The National crisis.

Hon. Sherrard Clemens in the House — the contemplated Seizure of the Brooklyn Navy Yard — a battery Erected on the Mississippi river--letter from Ex-President Fillmore--salute for an Ex-commander, &c.

Capt. Alfred Cumming, late Governor of Utah, a graduate of West Point, and for sixteen years connected with the United States Army, was elected Lieutenant-Colonel of the Augusta (Ga.) Independent Volunteer Battalion on Saturday. Col. Cumming will immediately resign his captaincy in the Federal army.

The Chicago Zouaves have offered their services to the United States Government.

The Mulenburg Riflemen, of Shenandoah county, Va., fired one hundred and fifty guns on the 21st instant, in honor of the workingmen of New York city, who lately adopted resolutions sympathizing with the South.

General Twiggs has declared his purpose to adhere to his gallant State of Georgia, and to resign his position in the present army whenever Georgia shall secede.--Mobile Advertiser.

The New York Senate has adopted complimentary resolutions to Gov. Hicks, of Maryland, for his position.

The Waynesboro (Ga.) News says that the ‘"Burke Sharpe Shooters"’ at a late meeting elected twenty-six ‘"unqualified secession and determined-on- resistance ladies"’ as honorary members of the company. Eight of them are unmarried.

Byrd Douglas, of Nashville, Tenn., has sent a donation of $1,000 to the Governor of South Carolina.

In Florida, the ladies of the families of Messrs. Robert Gamble and Robert W. Williams have offered their services in any manner available for preparing the troops for the field of battle.

Sherrard Clemens, of Va., in the House.

The following occurrence took place in the U. S. House of Representatives, on Tuesday:

Mr. Clemens, of Virginia, said he spoke as a Southern man, identified by birth, education, and a residence in that section. While many of those who inaugurated the pending revolution, cry out with uplifted hands, exclaiming, ‘"No effusion of blood,"’ it should be remembered that the inventor of the guillotine was its first victim; and the day was not distant when these men would rely on the magnanimity of the people they have outraged. Before God, he believed that slavery would be crucified if this unhappy controversy shall end in the dissolution of the Union. If not crucified, it will carry the death rattle in its throat. He might be a timid man, and not take up arms in his own defence; but it remained to be seen whether treason can be successfully carried on. There is a holy minority in the slave States. Lazarus is not dead, but sleepeth; and when the stone is rolled away from the tomb, we may have all the glories of a new resurrection.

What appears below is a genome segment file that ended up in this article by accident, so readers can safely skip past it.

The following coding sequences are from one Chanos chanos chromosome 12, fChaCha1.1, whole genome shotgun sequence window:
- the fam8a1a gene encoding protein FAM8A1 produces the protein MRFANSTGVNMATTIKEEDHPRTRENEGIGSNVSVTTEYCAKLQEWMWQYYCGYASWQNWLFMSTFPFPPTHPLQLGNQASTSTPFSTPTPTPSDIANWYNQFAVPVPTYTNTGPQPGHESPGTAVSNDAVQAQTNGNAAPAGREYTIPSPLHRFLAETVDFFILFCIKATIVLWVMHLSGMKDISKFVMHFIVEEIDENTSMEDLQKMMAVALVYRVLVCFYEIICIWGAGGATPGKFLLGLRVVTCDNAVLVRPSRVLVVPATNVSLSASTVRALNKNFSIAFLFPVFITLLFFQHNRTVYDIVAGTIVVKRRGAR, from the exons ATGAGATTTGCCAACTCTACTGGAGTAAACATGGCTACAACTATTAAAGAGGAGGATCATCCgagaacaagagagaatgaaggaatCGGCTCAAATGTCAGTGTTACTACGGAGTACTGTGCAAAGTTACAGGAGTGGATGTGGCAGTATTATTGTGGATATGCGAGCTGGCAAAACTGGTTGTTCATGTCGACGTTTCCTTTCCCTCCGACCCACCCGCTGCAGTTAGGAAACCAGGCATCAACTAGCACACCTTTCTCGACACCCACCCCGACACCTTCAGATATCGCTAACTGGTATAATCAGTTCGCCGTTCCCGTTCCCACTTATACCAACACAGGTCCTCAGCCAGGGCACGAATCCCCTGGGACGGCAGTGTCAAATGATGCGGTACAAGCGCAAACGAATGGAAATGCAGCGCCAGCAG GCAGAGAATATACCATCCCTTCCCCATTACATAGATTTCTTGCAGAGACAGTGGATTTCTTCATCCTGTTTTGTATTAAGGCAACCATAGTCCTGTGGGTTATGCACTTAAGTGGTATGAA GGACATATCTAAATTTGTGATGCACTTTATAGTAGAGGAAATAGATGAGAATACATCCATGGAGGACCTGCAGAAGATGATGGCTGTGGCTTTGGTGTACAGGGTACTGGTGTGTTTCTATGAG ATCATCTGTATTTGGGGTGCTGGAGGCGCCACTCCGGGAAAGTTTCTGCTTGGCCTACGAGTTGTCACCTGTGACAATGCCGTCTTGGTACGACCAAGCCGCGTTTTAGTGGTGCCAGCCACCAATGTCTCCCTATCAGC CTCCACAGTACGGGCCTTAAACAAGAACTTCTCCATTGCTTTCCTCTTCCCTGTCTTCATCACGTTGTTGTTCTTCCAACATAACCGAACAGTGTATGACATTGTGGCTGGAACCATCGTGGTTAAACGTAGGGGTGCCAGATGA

’ He alluded to the ultra men at the North--Garrison, Phillips, and others — and said they shook hands with kindred disunionists at the South. Like the Roman ox, all garlanded for the sacrifice, they would lead the Union to death. These rights of the new crusade make the Constitution the sanctified Jerusalem, against which the cohorts are rallied. The Northern men wish to overthrow the Constitution to get rid of slavery, while the Southern men overthrow the Constitution to preserve slavery. And both parties are for State rights: He asked, on behalf of the South, that justice which springs from honest magnanimity, and appealed to revolutionary memories for peace and compromise. He spoke of the failure of the proposed Southern Confederacy; argued that one of the objects in establishing it was to re-open the African slave trade, that the irreversible law of population governs this question: that it is population and wealth, not territory, which the South want; and that there will be an ‘"irrepressible conflict"’ in such a Confederacy, for a horned and strong hand would hold the political power. Suppose the Southern States do not there obtain the equality which they demand? What then? That was a problem to be ciphered out hereafter.

Having exhausted the hour to which each speaker is limited, several gentlemen moved that he have permission to conclude his speech.

Mr. Martin, of Virginia, objected to the member going on with his ‘"treasonable remarks. "’

Much confusion prevailed in the Hall, but it was soon quieted.

The contemplated "Seizure" in New York.

The ‘"excitement"’ in New York about the rumored intention to seize the Navy- Yard at Brooklyn, turns out to have been nothing.--The rumor got out, and the commandant of the Navy-Yard applied for a police force to protect the Government property. This was furnished by both New York and Brooklyn; and the Mayors, to create an additional furor, called on the Military. The "World" says:

Major General H. B. Duryea and Brigadier General P. S. Crooke were advised of the facts of the case, and promptly ordered out the fifth brigade of New York State militia. The armory, a substantial new building on the corner of Henry and Cranberry streets, was a blaze of light, and was surrounded by a curious crowd, vainly attempting to enter, and meeting the response addressed to all, without distinction, that only gentlemen in uniform could be admitted. The gentlemen in uniform rapidly assembled. There were stationed here the Thirteenth Regiment, Colonel Abel Smith; the Fourteenth, Col. A. M. Wood, and the Twenty-eighth, Col. Bennett. The Seventieth Regiment, Col. Samuel Graham, had been ordered to drill in the evening in the new arsenal, on Portland avenue, and were kept under arms. Generals Duryea and Crooke were at the armory, prepared to render such services as might be required of them. A detachment of New York harbor police were on duty near the yard.